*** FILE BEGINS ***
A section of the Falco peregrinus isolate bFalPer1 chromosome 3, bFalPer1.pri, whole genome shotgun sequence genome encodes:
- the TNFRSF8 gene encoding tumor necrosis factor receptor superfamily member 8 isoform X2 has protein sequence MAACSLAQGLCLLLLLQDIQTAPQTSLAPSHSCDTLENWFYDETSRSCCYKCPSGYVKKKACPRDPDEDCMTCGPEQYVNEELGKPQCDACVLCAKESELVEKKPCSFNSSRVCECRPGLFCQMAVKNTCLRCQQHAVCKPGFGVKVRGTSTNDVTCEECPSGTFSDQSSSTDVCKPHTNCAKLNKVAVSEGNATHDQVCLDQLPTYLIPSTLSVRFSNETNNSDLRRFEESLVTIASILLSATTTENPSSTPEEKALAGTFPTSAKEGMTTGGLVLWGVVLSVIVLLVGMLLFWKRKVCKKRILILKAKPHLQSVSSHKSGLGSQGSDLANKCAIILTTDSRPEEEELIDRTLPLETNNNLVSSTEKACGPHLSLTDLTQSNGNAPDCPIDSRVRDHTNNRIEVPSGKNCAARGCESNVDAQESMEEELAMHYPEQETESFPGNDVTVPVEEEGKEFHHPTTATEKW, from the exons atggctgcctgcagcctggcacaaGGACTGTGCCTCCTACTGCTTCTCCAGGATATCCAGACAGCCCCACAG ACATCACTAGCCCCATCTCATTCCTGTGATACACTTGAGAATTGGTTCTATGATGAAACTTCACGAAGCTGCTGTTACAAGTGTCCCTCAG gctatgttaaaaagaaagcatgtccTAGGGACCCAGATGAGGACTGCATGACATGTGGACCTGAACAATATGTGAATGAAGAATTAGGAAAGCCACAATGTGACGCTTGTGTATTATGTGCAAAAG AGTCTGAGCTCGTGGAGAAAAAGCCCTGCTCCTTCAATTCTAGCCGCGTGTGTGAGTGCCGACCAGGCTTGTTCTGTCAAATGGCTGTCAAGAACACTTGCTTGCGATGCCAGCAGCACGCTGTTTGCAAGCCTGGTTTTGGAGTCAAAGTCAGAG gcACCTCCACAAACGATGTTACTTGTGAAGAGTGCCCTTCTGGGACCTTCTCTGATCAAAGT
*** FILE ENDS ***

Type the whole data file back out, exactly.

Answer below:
A section of the Falco peregrinus isolate bFalPer1 chromosome 3, bFalPer1.pri, whole genome shotgun sequence genome encodes:
- the TNFRSF8 gene encoding tumor necrosis factor receptor superfamily member 8 isoform X2 has protein sequence MAACSLAQGLCLLLLLQDIQTAPQTSLAPSHSCDTLENWFYDETSRSCCYKCPSGYVKKKACPRDPDEDCMTCGPEQYVNEELGKPQCDACVLCAKESELVEKKPCSFNSSRVCECRPGLFCQMAVKNTCLRCQQHAVCKPGFGVKVRGTSTNDVTCEECPSGTFSDQSSSTDVCKPHTNCAKLNKVAVSEGNATHDQVCLDQLPTYLIPSTLSVRFSNETNNSDLRRFEESLVTIASILLSATTTENPSSTPEEKALAGTFPTSAKEGMTTGGLVLWGVVLSVIVLLVGMLLFWKRKVCKKRILILKAKPHLQSVSSHKSGLGSQGSDLANKCAIILTTDSRPEEEELIDRTLPLETNNNLVSSTEKACGPHLSLTDLTQSNGNAPDCPIDSRVRDHTNNRIEVPSGKNCAARGCESNVDAQESMEEELAMHYPEQETESFPGNDVTVPVEEEGKEFHHPTTATEKW, from the exons atggctgcctgcagcctggcacaaGGACTGTGCCTCCTACTGCTTCTCCAGGATATCCAGACAGCCCCACAG ACATCACTAGCCCCATCTCATTCCTGTGATACACTTGAGAATTGGTTCTATGATGAAACTTCACGAAGCTGCTGTTACAAGTGTCCCTCAG gctatgttaaaaagaaagcatgtccTAGGGACCCAGATGAGGACTGCATGACATGTGGACCTGAACAATATGTGAATGAAGAATTAGGAAAGCCACAATGTGACGCTTGTGTATTATGTGCAAAAG AGTCTGAGCTCGTGGAGAAAAAGCCCTGCTCCTTCAATTCTAGCCGCGTGTGTGAGTGCCGACCAGGCTTGTTCTGTCAAATGGCTGTCAAGAACACTTGCTTGCGATGCCAGCAGCACGCTGTTTGCAAGCCTGGTTTTGGAGTCAAAGTCAGAG gcACCTCCACAAACGATGTTACTTGTGAAGAGTGCCCTTCTGGGACCTTCTCTGATCAAAGT